The Role of Alaska Native Corporations in Pushing the Akaka bill

article top

BY KENNETH R. CONKLIN PH.D. — Many thanks to Jim Dooley for his outstanding investigative report on federal contract preferences for ethnic Hawaiians published in Hawaii Reporter on December 22, 2010 at

One important aspect of Mr. Dooley’s report dealt with the major role played by Alaska Native Corporations (ANCs) in federal contracting in Hawaii, and some of the relationships between those ANCs and various ethnic Hawaiian-owned companies. The present essay reaches back to the beginnings of the Akaka bill and the Council for Native Hawaiian Advancement to focus on the heavy involvement of Alaska’s oil industry and the Alaska Native Corporations. This essay should be seen as a footnote to Mr. Dooley’s report.


The Akaka bill was first formally introduced in Congress in the Summer of 2000. It was primarily an attempt to overrule the U.S. Supreme Court decision in Rice v. Cayetano (February, 2000), by creating an Indian tribe out of thin air in the hope that racially exclusionary entitlements and institutions for ethnic Hawaiians could survive court challenges.

During the August 2000 Congressional recess Hawaii’s two Senators (Inouye and Akaka) and two House members (Abercrombie and Mink), plus the Territorial Delegate from American Samoa (Faleomavaega), listened to testimony on the Akaka bill for five days at the Blaisdell Pikake Room. They called it a joint hearing of the Senate Committee on Indian Affairs and the House Committee on Natural Resources.

Attending those five days of hearings was Julie Kitka, President of the Alaska Federation of Natives. Why was she there? Because she and AFN were beholden to Senator Inouye on account of the billions of dollars he had directed to ANCs over the years in his role as chairman or ranking member of the Senate Indian Affairs Committee. Inouye had scratched her back; now she was expected to scratch his.

During the following two years the Council for Native Hawaiian Advancement was created, headed by Robin Danner and her sister Jade, who had “come home to Hawaii” rather suddenly and mysteriously. They had lived in a Native Alaskan tribe for 25 years along with other family members, where they worked as community organizers and grant-writers. CNHA was assembled as a consortium of ethnic Hawaiian institutions, primarily for the purpose of pushing the Akaka bill. Senator Inouye had probably engineered the Danner sisters’ move to Hawaii for the purpose of having them create CNHA.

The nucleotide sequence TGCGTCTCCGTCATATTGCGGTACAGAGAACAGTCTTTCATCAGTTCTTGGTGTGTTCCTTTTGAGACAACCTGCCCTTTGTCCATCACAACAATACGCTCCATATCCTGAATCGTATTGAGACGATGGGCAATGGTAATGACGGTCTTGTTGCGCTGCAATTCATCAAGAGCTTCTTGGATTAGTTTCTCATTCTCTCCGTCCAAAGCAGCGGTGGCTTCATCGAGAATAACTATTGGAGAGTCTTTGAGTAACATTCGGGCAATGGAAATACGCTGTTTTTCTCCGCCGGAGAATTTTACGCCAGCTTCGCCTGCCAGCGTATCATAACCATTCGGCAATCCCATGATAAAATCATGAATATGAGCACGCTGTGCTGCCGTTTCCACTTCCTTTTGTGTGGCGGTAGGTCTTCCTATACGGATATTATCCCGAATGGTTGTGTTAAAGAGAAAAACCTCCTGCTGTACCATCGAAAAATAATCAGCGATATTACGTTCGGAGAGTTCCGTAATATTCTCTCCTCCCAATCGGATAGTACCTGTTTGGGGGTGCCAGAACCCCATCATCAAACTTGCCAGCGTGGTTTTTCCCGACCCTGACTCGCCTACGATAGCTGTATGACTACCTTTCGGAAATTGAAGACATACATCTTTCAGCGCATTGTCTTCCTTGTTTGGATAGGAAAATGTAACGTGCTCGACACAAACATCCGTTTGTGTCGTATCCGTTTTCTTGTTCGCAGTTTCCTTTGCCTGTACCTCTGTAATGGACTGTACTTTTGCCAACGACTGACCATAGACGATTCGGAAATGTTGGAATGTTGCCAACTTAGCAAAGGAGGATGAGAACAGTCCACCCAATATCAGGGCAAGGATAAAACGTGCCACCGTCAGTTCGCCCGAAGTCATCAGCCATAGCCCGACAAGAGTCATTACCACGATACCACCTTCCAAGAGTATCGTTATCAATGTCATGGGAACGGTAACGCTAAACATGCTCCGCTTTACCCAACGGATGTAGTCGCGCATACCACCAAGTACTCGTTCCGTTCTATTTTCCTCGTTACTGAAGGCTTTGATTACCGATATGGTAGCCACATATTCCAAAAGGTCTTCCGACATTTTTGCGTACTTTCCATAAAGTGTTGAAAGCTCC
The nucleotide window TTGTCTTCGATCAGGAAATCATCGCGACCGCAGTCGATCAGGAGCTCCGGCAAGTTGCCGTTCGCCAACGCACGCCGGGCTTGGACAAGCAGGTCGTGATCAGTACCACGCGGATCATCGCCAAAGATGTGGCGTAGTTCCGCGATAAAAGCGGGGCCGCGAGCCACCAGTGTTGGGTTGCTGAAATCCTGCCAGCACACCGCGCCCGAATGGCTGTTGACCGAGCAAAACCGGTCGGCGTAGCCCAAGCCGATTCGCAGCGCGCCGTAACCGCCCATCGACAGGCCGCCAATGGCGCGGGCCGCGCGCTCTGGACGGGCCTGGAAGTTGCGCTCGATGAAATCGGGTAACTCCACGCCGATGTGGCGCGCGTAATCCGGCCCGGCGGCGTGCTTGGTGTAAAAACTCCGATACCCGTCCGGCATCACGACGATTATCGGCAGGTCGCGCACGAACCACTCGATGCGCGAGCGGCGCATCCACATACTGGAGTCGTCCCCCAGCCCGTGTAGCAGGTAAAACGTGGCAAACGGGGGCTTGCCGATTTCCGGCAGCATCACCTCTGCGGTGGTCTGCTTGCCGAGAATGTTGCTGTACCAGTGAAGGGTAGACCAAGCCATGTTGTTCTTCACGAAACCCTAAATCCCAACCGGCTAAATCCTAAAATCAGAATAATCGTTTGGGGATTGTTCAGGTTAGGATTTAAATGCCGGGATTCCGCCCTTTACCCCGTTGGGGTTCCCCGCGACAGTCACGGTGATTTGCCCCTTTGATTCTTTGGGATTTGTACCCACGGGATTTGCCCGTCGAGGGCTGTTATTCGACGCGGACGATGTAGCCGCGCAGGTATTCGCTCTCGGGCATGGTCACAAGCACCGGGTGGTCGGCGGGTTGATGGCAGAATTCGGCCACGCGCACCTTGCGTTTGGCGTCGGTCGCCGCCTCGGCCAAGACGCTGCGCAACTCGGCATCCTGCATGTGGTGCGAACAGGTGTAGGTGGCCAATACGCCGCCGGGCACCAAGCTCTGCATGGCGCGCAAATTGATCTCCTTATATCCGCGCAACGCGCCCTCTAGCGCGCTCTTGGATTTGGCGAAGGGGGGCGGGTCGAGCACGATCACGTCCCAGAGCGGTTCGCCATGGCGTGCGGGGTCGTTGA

The first annual convention of CNHA was held in September 2002 at Hilton Hawaiian Village. Major sponsors of that convention included such Alaska institutions as the Arctic Slope Regional Corporation, which gave a grant of $25,000; and the Ukpeagvik Inupiat Corporation and several of its subsidiaries. The Inupiat tribe later gave public support to legislation for oil drilling in the Alaska Native Wildlife Refuge hundreds of miles away from its village. The Gwich’n tribe, whose home is right where the drilling would be done, depend on the caribou migration for their sustenance and were strongly opposed to oil drilling. Democrat Senators Inouye and Akaka would normally oppose drilling in ANWR like all other Democrats; but had promised to support it at the request of Alaska Senators Stevens and Murkowski (both Republicans) in return for the Alaska Senators’ support for the Akaka bill (which nearly all Republicans opposed). Thus, the desire of Alaska politicians to open ANWR for oil drilling, and the business interests of the Alaska Native Corporations, were a major source of money and political power to push the Akaka bill.

Two webpages which explore the Alaska-Hawaii connection, and the relationship among the ANCs, the Danner sisters, and the CNHA are:

“Danners, the Oil-igarchy, Alaska and Hawai’i”

“CNHA Exposed !!!”

To download an exposee of the Alaska oil connection to the Native Hawaiian Recognition bill, taken from the Hawaii Island Journal of October 16-31, 2003, click here (the first page of this article is a wonderful cartoon showing a pipeline of money flowing from Alaska to Hawai’i):

The following three items are offered in a webpage entitled “Akaka bill, Alaska Oil money, Native Alaskan Corporations, Council for Native Hawaiian Advancement, Drilling in the Alaska National Wildlife Refuge, Gambling Casinos, and Alaska Senator Ted Stevens — How They’re All Related” at

(1) A compilation of a 5-part article by Anne Keala Kelly serialized from December 19, 2003 through January 19, 2004 in the newspaper “Indian Country Today.” This article is an investigative report of the connections between Alaska oil money, the billion-dollar Arctic Slope Regional Corporation (Inupiat Tribe), Alaska Senator Ted Stevens, the Council for Native Hawaiian Advancement, the Danner sisters, and the Akaka bill.

(2) A newspaper article from the Denver Post of January 14, 2004 reporting that Senator Stevens and the Arctic Slope Regional Corporation have been trying to get local approval in Denver for the construction of an Alaska native-controlled gambling casino near Denver International Airport. The article also reports that Senator Stevens has tried to pass legislation in Congress that would allow the Alaska native corporations to build casinos throughout the United States.

(3) A newspaper article from the Honolulu Advertiser of April 19, 2005 describing the Council for Native Hawaiian Advancement fourth annual convention to be held in August says “In addition to Native Hawaiian representatives and leaders, the [ENTIRE!] 38-member board of directors of the Alaska Federation of Natives (AFN), representing hundreds of Native Alaskan nonprofits, governments and communities, will join the conference.” And other Indian tribe businesses will also be attending. Clearly, these business interests from outside of Hawai’i expect to make some huge profits in Hawai’i if the Akaka bill passes.